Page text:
Fame will shape you, for better or for worse’

January 18, 2021

James Bay remembers standing in Nashville’s hallowed RCA Studio A as his producer, Dave Cobb, recalled the parade of era-defining artists who had recorded there before him. Tony Bennett, The...

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James Bay remembers standing in Nashville’s hallowed RCA Studio A as his producer, Dave Cobb, recalled the parade of era-defining artists who had recorded there before him. Tony Bennett, The Beach Boys, The Monkees, Leon Russell and more recently Paramore — the list goes on.

The Hitchin singer-songwriter, who turned 30 in September, also remembers feeling a distinct sense of calm during that moment back in spring 2020.

“Some time in the late 70s they had Dolly Parton in there,” he explains over the phone. “She sang Jolene and I Will Always Love You in the same three hours of the session — and that was the rest of her life made. I thought, ‘Right, no pressure then’.”

Despite his protestations, Bay has had ample experience dealing with high-pressure situations. He was discovered at an open mic night in London and signed a record deal off the back of a YouTube video. In 2015, he received the critics’ choice award at the Brits and the year after he was named best male solo artist.

Armed with a bluesy voice and compelling ballads like Hold Back The River and Let It Go, Bay has been on an upwards, globe-trotting trajectory ever since. That was, at least, until coronavirus hit. Bay was halfway through recording his third album in Nashville, Tennessee — the home of country music — when coronavirus went from headline to reality.

“The bubble got tighter,” he says. “It was very much Airbnb, car, studio, car, Airbnb. We didn’t venture out as much. But it was wicked. We had a great time.”

A few days after he returned to the UK in March, lockdown hit. But, most importantly, the album was finished. With his debut, 2015’s Chaos And The Calm, Bay established himself as a bluesy pop maestro and topped the charts.

Album number two, 2018’s Electric Light, saw him throw away his trademark fedora, cut his hair and adopt a funkier R&B sound. It sold less well but marked a significant step forward, incorporating spoken word and hip hop influences. What then to expect of his third outing?

Written in quiet moments during his pre-pandemic tour schedule, this coming record is really about one thing: his girlfriend of 13 years, Lucy Smith. The pair have been together since they were teenagers doing their GCSEs in Hertfordshire.

“I was taking little gaps and pockets between shows to just be quite fluid — shoot from the hip, write from the heart, not overthink it, because it is very easy to overthink. “The further down the rabbit hole you go with a creative process, whether it is writing the one song over a couple of days, or whether it is being a songwriter over years, the easier it is to overthink and second guess, to criticise and tear something down even before you build it up.”

The realisation he had written an album about his private life only dawned once he was back in the UK. “It wasn’t the usual ‘inspired by heartbreak’ lyrics that I have always gone for. I thought it was when I was writing it but I realised, song by song, the subject matter was growing out of a way more positive place.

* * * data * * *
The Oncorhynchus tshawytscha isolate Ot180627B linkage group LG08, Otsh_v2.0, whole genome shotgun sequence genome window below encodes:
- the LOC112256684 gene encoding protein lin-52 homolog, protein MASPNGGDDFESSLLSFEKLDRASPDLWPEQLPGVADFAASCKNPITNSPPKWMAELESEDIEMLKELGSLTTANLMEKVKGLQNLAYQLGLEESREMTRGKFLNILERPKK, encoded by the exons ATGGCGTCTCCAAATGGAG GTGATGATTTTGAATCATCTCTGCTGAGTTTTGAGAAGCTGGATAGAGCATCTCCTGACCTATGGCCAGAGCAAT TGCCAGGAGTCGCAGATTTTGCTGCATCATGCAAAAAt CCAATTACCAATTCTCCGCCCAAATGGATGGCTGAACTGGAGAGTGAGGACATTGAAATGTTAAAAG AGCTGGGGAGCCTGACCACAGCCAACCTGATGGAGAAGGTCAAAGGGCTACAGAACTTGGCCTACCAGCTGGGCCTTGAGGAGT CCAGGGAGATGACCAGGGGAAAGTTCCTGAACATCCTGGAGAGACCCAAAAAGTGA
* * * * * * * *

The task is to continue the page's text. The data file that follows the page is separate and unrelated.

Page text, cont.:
“It was actually a more private place for me, something I haven’t been more public about talking about, and that is my relationship with my girlfriend. We have been together for 13 years. We live together and we have been through this mad journey together. She is my best mate.”

There have also been early suggestions of what to expect from the album musically. The first single, Chew On My Heart, arrived last year with a blissed-out pop chorus to rival that of George Michael in his pomp. “What would it feel like if you tore me apart?” sings Bay in the technicolour music video. “Come on, chew on my heart.”

Despite being produced in Nashville, this is definitely not country music. Bay knew early on that Cobb was the man he wanted to produce the record. A six-time Grammy Award-winner, Cobb has worked with the cream of country music — the recently departed John Prine, Brandi Carlile and more.

Last year he was recruited by Lady Gaga and Bradley Cooper to help produce the soundtrack for A Star Is Born. “He’s a brilliant producer in his own right,” Bay offers. “He has done a lot of Americana and country in the past but really wanted to step out of that bracket and move into something more global — more pop maybe.”

With the album finished, being stuck at home in the UK has offered Bay a chance to reflect on the past five years and the overnight fame that came with the release of Hold Back The River in late 2014.

“I just tried — I know it sounds a bit cheesy — but I just tried to play the songs all the way through,” he says after a pause. “I thought, ‘I am here because they like the song, so I will play it, because that is why they have given me this trophy, or whatever’. I tried to remember that.

“When you are brand new and you are getting so much attention you don’t really know what that is until it has all happened and there is a quiet moment. It’s a strange thing to deal with in the loud moments and it’s a strange thing to deal with in the quiet moments.

“Fame will shape you, for better or for worse. It will do some shaping. I feel OK about who I am now. I have really up moments and I have really down moments because it is such a rollercoaster.”

After some thought, he finds the right words to describe it. “Rollercoasters are so exciting. They can also make you want to puke.” Chew On My Heart is out now. James Bay’s third album is expected this year.

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